I’m fretting about forgetting things, not just because I’m getting older (on top of middle-aged surgery and its inconveniences and a dicky ticker I now have sciatica; I am a parody of age). I’m fretting about us all forgetting things because we’re using Twitter.
Twitter is temporary. Streams are fleeting. If the future of the web after the page and the site and SEO is streams – and I believe at least part of it will be – then we risk losing information, ideas, and the permanent points – the permalinks – around which we used to coalesce. In this regard, Twitter is to web pages what web pages are to old media. Our experience of information is once again about to become fragmented and dispersed.
I talked about this shift on a recent Rebooting the News with Dave Winer and Jay Rosen (audio here; shownotes here).
My own worry is that I’m twittering more and blogging less. Twitter satisfies my desire to share. That’s mostly why I blog – and that’s what makes the best blog posts, I’ve learned. I also want to store information like nuts underground; once it’s on the blog, I can find it. But when I share links on Twitter, they’ll soon disappear. I also use my blog to think through ideas and get reaction; Twitter’s flawed at that – well, I guess Einstein could have tweeted his theory of relativity but many ideas and discussions are too big for the form – yet I now use Twitter to do that now more than this blog.
It’s not as if I couldn’t and shouldn’t also blog about what I talk about on Twitter; tweets can become the trial out of town, the blog Broadway (a book Hollywood). But Twitter competes for my time and attention. It is so much faster and easier. It’s good enough for most of my purposes. So the blog suffers. And I suffer. I discuss less here; I’ll lose some of you as a result and you are the value I get from blogging. I lose memory. And I lose the maypole around which we can gather.
On Rebooting the News, we also talked about what it takes to get an idea, a meme to critical mass. Blogs, I said, are better at that because they can gather attention over time. On Twitter, an idea can, of course, be spread but its half-life is that of a gnat. I’m proud of this post – The future of news is entrepreneurial – and it got retweeted for almost 24 hours, which is forever in Twitter time. Most things come and go in matters of minutes. So Dave and I were talking about getting new conventions used on Twitter but Twitter turns out not to be a great way to make that happen because ideas and conversations disappear in smoke.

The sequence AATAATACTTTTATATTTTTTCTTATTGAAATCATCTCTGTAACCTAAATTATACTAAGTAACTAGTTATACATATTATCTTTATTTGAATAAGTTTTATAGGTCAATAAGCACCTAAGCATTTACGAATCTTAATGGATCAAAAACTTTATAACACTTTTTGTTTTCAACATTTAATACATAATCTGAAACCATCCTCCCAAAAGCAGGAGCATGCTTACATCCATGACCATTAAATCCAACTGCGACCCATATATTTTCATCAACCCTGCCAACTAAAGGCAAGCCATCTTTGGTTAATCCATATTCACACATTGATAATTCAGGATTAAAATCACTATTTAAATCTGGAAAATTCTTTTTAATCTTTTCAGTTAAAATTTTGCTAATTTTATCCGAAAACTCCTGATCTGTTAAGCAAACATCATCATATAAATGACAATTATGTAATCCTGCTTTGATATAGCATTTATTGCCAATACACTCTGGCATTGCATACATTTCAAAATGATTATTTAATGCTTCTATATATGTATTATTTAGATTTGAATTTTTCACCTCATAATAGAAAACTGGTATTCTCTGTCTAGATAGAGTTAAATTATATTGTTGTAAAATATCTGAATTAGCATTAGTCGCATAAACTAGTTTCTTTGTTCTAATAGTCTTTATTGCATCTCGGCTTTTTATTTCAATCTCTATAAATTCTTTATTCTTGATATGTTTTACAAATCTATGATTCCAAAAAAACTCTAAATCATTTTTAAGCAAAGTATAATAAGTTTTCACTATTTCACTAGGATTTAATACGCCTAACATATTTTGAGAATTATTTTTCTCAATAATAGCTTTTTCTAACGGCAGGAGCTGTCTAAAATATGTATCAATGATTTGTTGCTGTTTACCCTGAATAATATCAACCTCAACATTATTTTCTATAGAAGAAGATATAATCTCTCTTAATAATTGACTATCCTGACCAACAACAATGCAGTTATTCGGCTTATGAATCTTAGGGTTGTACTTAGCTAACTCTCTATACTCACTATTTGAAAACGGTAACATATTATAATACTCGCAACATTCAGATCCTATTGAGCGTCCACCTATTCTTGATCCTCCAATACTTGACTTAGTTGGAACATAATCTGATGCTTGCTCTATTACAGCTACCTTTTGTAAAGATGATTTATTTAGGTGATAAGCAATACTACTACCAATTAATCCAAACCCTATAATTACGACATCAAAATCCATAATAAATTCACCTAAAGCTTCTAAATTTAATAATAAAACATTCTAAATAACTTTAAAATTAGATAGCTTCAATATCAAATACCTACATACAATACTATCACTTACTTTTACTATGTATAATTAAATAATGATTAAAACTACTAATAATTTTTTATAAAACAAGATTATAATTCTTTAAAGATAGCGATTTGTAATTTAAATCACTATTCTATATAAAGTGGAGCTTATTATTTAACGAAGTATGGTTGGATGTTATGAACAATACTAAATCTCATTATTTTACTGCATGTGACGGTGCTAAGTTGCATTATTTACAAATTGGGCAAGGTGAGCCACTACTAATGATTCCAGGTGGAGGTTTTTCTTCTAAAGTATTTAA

Paul Gillin just asked whether soon, everything you’ve learned about SEO will be worthless. That’s because search is turning social and our search results are becoming personalized, thus we don’t all share the same search results and it becomes tougher to manage them through SEO. Put these factors together – the social stream – and relationships matter more than pages (but then, they always have).
It means nothing that I fret or worry about any of this. Change is inexorable, even – especially – in the agent of change. But it’s always important to stand back and see the implications in change and I think we’re going to need to find new ways to hold onto memories and make memes happen. That or I have to hold true to my vow to blog more.
: OH, AND… I got distracted by reading Twitter (really) and so I forgot to mention the other Twitter issue: distraction. I’m finding it much harder to stay focused on doing one thing because I now can do so many. That doesn’t mean I’ll end up thinking less for a blog post (or book), only that the stream interrupts the thing (the post, the page) in more ways.